Tickets for the NFL's regular season debut in Germany became like gold dust when Munich's Allianz Arena sold out within minutes of sales opening last week.
Reports have suggested they could have filled the venue 40 times over with demand outstripping supply for the clash between Tom Brady's Tampa Bay Buccaneers and the Seattle Seahawks on 13th November.
Brady's appearance is of course a huge draw, but it isn't the only reason why the 'Bratwurst Bowl' - as it may or may not become known as in the future - is another massive step in the globalization of the NFL.
The seeds were first sown over 30 years ago when contributions of $50,000 from each NFL team helped set up the World League of American Football - a championship that began in 1991 featuring seven North American teams and three from Europe.
The London Monarchs beat the Barcelona Dragons in front of over 60,000 fans in the first World Bowl that year, but the WLAF was losing money and struggling to attract an audience in the US.
The Frankfurt Galaxy were crowned champions in 1995 as German teams dominated the league until 2007, when officials announced that NFL Europa - as it was then known - would be disbanded.
A different strategy was required to crack the old continent and so the International Series was established - bringing regular season games to Wembley, Twickenham, the Tottenham Hotspur Stadium and the Azteca in Mexico City on an increasingly regular basis.
The success of those games, the vast majority being sold out well in advance, encouraged NFL executives to run feasibility studies over where further expansion could come.
Although the NFL pulled out, the passion for American football in cities such as Frankfurt, Hamburg, Dusseldorf and Berlin never went away. The German fans' appetite was sated by regular TV coverage of the NFL and the audience grew quickly - the average viewing figures for the Super Bowl doubled between 2013 and 2020.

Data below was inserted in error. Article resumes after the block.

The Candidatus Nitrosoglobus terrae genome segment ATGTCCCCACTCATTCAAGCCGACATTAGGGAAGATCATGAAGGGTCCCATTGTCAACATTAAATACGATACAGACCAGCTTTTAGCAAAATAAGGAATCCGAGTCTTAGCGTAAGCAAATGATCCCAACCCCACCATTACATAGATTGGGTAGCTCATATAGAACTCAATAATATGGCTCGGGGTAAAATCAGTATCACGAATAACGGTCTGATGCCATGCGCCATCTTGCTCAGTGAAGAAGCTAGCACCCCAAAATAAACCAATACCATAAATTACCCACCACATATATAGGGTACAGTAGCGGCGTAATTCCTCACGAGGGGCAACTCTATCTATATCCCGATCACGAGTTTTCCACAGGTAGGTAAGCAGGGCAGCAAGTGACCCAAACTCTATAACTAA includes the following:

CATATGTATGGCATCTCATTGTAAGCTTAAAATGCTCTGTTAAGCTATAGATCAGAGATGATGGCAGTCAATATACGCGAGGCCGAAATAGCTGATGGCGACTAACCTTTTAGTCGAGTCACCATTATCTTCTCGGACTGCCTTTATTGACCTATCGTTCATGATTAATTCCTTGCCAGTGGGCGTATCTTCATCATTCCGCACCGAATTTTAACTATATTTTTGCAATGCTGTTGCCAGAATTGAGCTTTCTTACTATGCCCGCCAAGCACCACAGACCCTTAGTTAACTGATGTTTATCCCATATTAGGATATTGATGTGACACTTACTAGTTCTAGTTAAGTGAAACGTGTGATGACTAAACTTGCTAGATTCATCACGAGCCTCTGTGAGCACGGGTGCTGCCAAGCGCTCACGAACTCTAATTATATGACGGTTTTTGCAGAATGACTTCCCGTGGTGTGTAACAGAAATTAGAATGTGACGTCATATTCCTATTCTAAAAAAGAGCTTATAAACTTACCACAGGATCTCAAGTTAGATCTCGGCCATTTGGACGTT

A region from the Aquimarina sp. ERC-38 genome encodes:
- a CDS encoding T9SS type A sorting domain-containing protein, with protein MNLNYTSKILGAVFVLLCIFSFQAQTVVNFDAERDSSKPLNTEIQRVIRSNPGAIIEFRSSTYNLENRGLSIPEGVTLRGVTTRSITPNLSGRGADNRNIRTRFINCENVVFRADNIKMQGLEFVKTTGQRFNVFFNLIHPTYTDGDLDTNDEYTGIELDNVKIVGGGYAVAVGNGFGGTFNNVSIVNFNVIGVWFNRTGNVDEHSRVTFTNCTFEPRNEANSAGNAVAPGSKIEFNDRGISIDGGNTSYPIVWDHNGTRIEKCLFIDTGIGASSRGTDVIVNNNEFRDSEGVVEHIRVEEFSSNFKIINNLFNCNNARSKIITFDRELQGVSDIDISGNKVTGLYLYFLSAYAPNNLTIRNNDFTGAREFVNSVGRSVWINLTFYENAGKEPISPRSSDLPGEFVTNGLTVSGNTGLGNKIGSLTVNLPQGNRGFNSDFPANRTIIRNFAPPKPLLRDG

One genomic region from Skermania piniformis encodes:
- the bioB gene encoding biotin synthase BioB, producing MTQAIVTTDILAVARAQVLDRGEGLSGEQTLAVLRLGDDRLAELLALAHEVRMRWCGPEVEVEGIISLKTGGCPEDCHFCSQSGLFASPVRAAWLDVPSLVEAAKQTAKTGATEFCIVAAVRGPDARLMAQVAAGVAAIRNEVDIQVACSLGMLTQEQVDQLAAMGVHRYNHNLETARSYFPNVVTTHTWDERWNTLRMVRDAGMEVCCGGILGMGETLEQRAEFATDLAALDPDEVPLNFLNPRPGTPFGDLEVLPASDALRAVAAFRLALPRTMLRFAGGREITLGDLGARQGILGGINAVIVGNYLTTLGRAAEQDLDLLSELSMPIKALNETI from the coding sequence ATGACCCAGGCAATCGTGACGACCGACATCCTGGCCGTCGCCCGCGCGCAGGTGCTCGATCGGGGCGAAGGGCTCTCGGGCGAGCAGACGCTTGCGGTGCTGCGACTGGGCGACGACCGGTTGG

Over two million viewers tuned in for each of the last two Super Bowls and recent market research has revealed that in an advertiser's target group of 14-to-49-year-olds, American football trails only soccer in popularity among Germans and is now clear from former ratings guarantors like ski jumping, cycling, biathlon or handball.
German fans love aspects of football culture, such as tailgating and no longer have gaps in their understanding of the rules or conventions of the game, so it was only natural that the NFL chose to target the lucrative market there next.
Munich won the rights to host this year's Buccaneers-Seahawks game, but the NFL will debut in Frankfurt next year and alternate between the two cities for the next four years.
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Satisfying the latent demand for live experiences appears to be the organizers' next challenge, as well over two million fans were seemingly left disappointed when tickets for November's big game sold out.
"We were able to anticipate it a bit in advance due to the approximately 600,000 registrations for the pre-sale in the past weeks," Alexander Steinforth, head of the NFL's operations in Germany, told local news outlet Ran.
"At the peak, however, there were about 800,000 people in the virtual queue at the same time. This level of demand - whether for sporting events or concerts - is usually only seen at the Super Bowl."
It's the sort of unprecedented demand that has left some cynics to question the sanity of fans willing to part with their hard-earned cash to watch a lopsided match-up that probably wouldn't raise the pulse rate of the American public over their usual resting state.
Brady's Bucs are among the leading contenders to win it all this season and will probably start as double-digit favourites against a Seahawks team in transition after Russell Wilson's defection to Denver Broncos.
But in that sense, it's the perfect game for Munich as most neutrals will probably side with the Bucs, whose home game it is anyway, and the Seahawks seem suited to the role of stooges for the day - although it's conceivable that they won't lack for support in the stands.
For Tampa Bay, it's a major opportunity to tap into a potential new fanbase and for the NFL to conquer a new market.
The Bucs, together with the Carolina Panthers, Kansas City Chiefs and New England Patriots secured exclusive five-year marketing rights to the territory and will attempt to make the most of their Munich trip.
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